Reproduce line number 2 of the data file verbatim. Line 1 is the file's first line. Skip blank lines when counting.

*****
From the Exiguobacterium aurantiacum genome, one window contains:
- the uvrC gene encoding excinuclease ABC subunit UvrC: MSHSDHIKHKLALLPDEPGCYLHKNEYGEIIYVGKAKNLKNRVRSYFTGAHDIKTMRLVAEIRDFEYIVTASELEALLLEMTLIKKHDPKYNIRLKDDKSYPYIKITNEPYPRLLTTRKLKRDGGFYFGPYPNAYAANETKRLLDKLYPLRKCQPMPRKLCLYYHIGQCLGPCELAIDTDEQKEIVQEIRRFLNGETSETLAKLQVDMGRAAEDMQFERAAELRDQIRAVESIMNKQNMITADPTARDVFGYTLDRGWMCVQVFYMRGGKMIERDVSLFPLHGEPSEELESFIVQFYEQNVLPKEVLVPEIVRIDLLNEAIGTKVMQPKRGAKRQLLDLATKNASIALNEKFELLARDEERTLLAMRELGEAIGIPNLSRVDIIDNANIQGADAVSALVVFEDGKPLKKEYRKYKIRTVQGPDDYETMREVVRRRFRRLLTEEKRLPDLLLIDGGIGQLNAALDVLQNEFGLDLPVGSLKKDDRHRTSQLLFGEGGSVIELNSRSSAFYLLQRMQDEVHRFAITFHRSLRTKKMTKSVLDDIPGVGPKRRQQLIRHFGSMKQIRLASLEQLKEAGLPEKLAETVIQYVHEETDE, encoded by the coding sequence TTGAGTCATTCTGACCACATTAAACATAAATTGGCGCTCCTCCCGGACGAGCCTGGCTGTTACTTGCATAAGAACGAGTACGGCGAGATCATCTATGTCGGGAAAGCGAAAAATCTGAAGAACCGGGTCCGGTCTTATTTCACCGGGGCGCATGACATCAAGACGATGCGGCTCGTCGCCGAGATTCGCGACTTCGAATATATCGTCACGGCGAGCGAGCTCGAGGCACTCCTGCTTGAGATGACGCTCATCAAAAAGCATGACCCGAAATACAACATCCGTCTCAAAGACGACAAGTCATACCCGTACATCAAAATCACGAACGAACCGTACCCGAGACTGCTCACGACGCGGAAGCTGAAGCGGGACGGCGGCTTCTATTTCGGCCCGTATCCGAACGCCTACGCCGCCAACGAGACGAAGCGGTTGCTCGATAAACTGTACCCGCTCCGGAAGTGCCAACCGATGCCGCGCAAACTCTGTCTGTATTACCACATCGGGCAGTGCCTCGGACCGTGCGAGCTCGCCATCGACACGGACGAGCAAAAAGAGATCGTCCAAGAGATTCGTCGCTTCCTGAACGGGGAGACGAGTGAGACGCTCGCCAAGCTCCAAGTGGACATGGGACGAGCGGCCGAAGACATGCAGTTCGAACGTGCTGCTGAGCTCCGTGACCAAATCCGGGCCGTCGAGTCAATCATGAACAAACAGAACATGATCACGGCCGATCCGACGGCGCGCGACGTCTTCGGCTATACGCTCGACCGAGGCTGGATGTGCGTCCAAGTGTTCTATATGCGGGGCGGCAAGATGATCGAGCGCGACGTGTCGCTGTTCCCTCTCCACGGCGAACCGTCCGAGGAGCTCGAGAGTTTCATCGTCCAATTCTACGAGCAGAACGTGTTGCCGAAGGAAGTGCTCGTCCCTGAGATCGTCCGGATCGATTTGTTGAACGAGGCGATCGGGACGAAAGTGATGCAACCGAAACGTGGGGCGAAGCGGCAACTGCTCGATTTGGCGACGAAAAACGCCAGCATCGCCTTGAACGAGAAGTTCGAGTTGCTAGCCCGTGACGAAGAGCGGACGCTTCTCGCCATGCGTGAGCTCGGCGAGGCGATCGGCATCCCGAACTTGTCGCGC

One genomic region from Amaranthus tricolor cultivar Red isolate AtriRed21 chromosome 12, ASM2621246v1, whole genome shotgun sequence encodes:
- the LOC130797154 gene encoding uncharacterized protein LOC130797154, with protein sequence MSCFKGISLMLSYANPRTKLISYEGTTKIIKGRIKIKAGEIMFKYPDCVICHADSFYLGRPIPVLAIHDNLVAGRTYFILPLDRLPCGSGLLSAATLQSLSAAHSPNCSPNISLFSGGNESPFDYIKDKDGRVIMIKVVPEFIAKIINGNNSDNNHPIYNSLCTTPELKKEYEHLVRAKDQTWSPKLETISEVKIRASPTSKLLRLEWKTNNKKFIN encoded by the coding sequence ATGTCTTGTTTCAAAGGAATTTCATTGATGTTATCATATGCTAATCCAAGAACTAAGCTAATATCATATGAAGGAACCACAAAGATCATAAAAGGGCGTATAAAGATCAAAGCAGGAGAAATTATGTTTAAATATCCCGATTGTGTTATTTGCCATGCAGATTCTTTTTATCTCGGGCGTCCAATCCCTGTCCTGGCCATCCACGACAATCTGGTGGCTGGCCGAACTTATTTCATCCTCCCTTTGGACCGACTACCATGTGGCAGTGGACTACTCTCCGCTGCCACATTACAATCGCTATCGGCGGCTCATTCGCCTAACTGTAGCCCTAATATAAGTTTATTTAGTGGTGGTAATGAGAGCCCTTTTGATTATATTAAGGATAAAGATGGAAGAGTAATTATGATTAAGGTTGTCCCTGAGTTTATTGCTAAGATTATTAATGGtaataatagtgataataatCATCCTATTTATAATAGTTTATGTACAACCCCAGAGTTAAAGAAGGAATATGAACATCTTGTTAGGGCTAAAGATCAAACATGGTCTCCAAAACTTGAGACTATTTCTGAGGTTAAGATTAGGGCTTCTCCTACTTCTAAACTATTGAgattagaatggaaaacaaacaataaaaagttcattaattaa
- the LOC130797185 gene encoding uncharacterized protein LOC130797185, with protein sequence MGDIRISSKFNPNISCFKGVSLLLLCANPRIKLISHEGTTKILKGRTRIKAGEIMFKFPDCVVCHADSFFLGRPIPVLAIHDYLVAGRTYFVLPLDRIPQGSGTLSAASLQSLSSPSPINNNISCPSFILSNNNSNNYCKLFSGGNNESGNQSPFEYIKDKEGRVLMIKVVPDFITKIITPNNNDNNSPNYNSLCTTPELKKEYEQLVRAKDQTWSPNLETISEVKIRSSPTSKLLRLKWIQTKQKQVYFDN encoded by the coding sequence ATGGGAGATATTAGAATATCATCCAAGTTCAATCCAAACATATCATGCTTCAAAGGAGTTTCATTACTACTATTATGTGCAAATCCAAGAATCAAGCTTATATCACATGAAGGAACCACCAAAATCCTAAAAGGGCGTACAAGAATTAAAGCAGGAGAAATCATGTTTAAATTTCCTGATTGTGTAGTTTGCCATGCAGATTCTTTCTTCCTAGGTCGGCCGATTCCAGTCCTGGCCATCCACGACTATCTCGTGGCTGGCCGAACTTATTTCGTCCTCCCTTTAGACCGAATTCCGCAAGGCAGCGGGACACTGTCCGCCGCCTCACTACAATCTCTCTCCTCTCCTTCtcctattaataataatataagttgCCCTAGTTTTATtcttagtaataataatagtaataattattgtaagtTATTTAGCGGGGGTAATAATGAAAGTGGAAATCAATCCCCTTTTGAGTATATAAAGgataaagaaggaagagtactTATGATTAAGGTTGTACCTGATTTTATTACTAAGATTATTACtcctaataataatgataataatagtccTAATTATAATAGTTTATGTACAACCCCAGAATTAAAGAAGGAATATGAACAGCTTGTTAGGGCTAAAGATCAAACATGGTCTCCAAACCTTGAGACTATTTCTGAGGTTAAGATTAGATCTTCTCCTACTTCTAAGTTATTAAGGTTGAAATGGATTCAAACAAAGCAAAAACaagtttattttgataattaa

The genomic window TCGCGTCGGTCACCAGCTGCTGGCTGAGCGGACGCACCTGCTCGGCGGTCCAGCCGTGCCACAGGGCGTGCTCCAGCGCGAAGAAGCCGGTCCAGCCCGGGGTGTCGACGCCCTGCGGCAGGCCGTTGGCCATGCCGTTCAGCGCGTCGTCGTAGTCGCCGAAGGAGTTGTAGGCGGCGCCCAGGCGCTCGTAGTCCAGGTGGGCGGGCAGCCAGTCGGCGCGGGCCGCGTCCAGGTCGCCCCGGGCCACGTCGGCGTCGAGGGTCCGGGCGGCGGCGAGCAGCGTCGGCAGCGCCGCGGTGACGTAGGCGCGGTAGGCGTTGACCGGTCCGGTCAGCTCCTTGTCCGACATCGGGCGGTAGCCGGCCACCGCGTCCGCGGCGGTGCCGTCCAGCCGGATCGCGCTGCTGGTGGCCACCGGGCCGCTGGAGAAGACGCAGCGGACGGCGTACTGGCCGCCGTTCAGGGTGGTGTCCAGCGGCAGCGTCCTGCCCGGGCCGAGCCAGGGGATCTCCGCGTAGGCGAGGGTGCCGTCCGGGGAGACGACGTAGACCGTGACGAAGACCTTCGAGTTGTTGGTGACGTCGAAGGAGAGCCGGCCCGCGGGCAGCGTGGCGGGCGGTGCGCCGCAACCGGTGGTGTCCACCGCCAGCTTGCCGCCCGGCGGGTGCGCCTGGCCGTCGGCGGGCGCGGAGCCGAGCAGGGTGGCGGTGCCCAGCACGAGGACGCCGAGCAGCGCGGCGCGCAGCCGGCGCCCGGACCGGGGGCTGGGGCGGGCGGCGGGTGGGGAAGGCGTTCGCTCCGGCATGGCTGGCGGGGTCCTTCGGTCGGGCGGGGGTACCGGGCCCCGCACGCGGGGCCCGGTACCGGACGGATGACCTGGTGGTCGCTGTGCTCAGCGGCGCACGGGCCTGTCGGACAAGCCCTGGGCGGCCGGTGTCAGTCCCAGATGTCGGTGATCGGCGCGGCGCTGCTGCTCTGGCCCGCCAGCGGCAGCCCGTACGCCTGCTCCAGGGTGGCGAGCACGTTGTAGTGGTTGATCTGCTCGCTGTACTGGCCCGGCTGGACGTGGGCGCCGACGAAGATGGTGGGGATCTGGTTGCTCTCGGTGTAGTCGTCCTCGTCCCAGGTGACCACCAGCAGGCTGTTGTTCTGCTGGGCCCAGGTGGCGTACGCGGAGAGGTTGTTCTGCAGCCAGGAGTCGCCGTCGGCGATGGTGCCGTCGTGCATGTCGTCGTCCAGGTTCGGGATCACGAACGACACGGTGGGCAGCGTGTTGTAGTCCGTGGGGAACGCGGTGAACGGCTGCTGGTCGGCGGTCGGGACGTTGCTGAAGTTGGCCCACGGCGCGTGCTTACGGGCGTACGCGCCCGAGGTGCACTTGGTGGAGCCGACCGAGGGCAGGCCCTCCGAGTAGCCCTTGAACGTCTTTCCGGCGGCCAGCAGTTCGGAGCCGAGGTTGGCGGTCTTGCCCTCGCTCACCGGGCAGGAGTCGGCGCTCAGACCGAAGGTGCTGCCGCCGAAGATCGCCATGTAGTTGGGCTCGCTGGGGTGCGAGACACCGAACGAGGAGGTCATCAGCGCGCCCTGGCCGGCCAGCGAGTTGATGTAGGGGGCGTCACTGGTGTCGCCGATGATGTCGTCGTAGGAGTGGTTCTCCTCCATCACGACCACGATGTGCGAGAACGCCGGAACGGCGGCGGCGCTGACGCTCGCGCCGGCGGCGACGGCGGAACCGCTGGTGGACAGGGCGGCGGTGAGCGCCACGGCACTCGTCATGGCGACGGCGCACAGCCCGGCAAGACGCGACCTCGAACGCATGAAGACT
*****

- the uvrC gene encoding excinuclease ABC subunit UvrC: MSHSDHIKHKLALLPDEPGCYLHKNEYGEIIYVGKAKNLKNRVRSYFTGAHDIKTMRLVAEIRDFEYIVTASELEALLLEMTLIKKHDPKYNIRLKDDKSYPYIKITNEPYPRLLTTRKLKRDGGFYFGPYPNAYAANETKRLLDKLYPLRKCQPMPRKLCLYYHIGQCLGPCELAIDTDEQKEIVQEIRRFLNGETSETLAKLQVDMGRAAEDMQFERAAELRDQIRAVESIMNKQNMITADPTARDVFGYTLDRGWMCVQVFYMRGGKMIERDVSLFPLHGEPSEELESFIVQFYEQNVLPKEVLVPEIVRIDLLNEAIGTKVMQPKRGAKRQLLDLATKNASIALNEKFELLARDEERTLLAMRELGEAIGIPNLSRVDIIDNANIQGADAVSALVVFEDGKPLKKEYRKYKIRTVQGPDDYETMREVVRRRFRRLLTEEKRLPDLLLIDGGIGQLNAALDVLQNEFGLDLPVGSLKKDDRHRTSQLLFGEGGSVIELNSRSSAFYLLQRMQDEVHRFAITFHRSLRTKKMTKSVLDDIPGVGPKRRQQLIRHFGSMKQIRLASLEQLKEAGLPEKLAETVIQYVHEETDE, encoded by the coding sequence TTGAGTCATTCTGACCACATTAAACATAAATTGGCGCTCCTCCCGGACGAGCCTGGCTGTTACTTGCATAAGAACGAGTACGGCGAGATCATCTATGTCGGGAAAGCGAAAAATCTGAAGAACCGGGTCCGGTCTTATTTCACCGGGGCGCATGACATCAAGACGATGCGGCTCGTCGCCGAGATTCGCGACTTCGAATATATCGTCACGGCGAGCGAGCTCGAGGCACTCCTGCTTGAGATGACGCTCATCAAAAAGCATGACCCGAAATACAACATCCGTCTCAAAGACGACAAGTCATACCCGTACATCAAAATCACGAACGAACCGTACCCGAGACTGCTCACGACGCGGAAGCTGAAGCGGGACGGCGGCTTCTATTTCGGCCCGTATCCGAACGCCTACGCCGCCAACGAGACGAAGCGGTTGCTCGATAAACTGTACCCGCTCCGGAAGTGCCAACCGATGCCGCGCAAACTCTGTCTGTATTACCACATCGGGCAGTGCCTCGGACCGTGCGAGCTCGCCATCGACACGGACGAGCAAAAAGAGATCGTCCAAGAGATTCGTCGCTTCCTGAACGGGGAGACGAGTGAGACGCTCGCCAAGCTCCAAGTGGACATGGGACGAGCGGCCGAAGACATGCAGTTCGAACGTGCTGCTGAGCTCCGTGACCAAATCCGGGCCGTCGAGTCAATCATGAACAAACAGAACATGATCACGGCCGATCCGACGGCGCGCGACGTCTTCGGCTATACGCTCGACCGAGGCTGGATGTGCGTCCAAGTGTTCTATATGCGGGGCGGCAAGATGATCGAGCGCGACGTGTCGCTGTTCCCTCTCCACGGCGAACCGTCCGAGGAGCTCGAGAGTTTCATCGTCCAATTCTACGAGCAGAACGTGTTGCCGAAGGAAGTGCTCGTCCCTGAGATCGTCCGGATCGATTTGTTGAACGAGGCGATCGGGACGAAAGTGATGCAACCGAAACGTGGGGCGAAGCGGCAACTGCTCGATTTGGCGACGAAAAACGCCAGCATCGCCTTGAACGAGAAGTTCGAGTTGCTAGCCCGTGACGAAGAGCGGACGCTTCTCGCCATGCGTGAGCTCGGCGAGGCGATCGGCATCCCGAACTTGTCGCGC